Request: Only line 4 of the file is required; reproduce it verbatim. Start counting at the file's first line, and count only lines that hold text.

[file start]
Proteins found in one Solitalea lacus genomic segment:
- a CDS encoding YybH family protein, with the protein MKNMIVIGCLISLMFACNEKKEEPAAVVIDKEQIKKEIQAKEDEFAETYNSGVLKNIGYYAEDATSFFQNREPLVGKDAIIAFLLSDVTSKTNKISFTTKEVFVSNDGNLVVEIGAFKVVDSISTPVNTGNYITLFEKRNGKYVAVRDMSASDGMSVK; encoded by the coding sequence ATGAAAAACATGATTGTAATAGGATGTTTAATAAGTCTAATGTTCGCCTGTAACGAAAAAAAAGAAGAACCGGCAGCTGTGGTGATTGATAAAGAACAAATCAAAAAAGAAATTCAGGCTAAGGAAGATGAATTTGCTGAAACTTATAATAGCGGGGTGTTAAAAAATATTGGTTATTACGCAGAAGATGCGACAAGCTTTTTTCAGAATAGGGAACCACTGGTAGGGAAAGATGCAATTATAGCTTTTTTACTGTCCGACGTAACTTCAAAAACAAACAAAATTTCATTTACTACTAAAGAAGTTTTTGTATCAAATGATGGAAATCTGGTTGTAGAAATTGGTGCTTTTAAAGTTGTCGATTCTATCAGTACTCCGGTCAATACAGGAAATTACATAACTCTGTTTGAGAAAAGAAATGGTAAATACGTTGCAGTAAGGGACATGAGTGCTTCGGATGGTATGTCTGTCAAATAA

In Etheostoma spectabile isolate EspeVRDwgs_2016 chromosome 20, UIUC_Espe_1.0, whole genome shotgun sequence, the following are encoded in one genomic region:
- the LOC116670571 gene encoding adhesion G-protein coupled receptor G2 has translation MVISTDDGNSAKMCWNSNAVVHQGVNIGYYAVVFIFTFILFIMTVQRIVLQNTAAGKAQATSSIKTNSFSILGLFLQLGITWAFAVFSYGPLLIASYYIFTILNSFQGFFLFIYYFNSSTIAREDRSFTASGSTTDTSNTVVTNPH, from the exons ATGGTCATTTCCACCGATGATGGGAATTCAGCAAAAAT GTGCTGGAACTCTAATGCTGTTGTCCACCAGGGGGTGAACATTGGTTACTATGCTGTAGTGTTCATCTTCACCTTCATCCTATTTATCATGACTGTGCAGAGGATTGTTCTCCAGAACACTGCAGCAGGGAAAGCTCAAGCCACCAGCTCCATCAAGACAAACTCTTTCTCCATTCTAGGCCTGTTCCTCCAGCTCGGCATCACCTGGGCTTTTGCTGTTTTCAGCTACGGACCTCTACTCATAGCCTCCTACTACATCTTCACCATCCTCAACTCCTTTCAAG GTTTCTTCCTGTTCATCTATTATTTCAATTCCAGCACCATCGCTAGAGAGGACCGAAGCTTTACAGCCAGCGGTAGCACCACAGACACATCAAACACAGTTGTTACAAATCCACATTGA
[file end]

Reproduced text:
- the LOC116670571 gene encoding adhesion G-protein coupled receptor G2 has translation MVISTDDGNSAKMCWNSNAVVHQGVNIGYYAVVFIFTFILFIMTVQRIVLQNTAAGKAQATSSIKTNSFSILGLFLQLGITWAFAVFSYGPLLIASYYIFTILNSFQGFFLFIYYFNSSTIAREDRSFTASGSTTDTSNTVVTNPH, from the exons ATGGTCATTTCCACCGATGATGGGAATTCAGCAAAAAT GTGCTGGAACTCTAATGCTGTTGTCCACCAGGGGGTGAACATTGGTTACTATGCTGTAGTGTTCATCTTCACCTTCATCCTATTTATCATGACTGTGCAGAGGATTGTTCTCCAGAACACTGCAGCAGGGAAAGCTCAAGCCACCAGCTCCATCAAGACAAACTCTTTCTCCATTCTAGGCCTGTTCCTCCAGCTCGGCATCACCTGGGCTTTTGCTGTTTTCAGCTACGGACCTCTACTCATAGCCTCCTACTACATCTTCACCATCCTCAACTCCTTTCAAG GTTTCTTCCTGTTCATCTATTATTTCAATTCCAGCACCATCGCTAGAGAGGACCGAAGCTTTACAGCCAGCGGTAGCACCACAGACACATCAAACACAGTTGTTACAAATCCACATTGA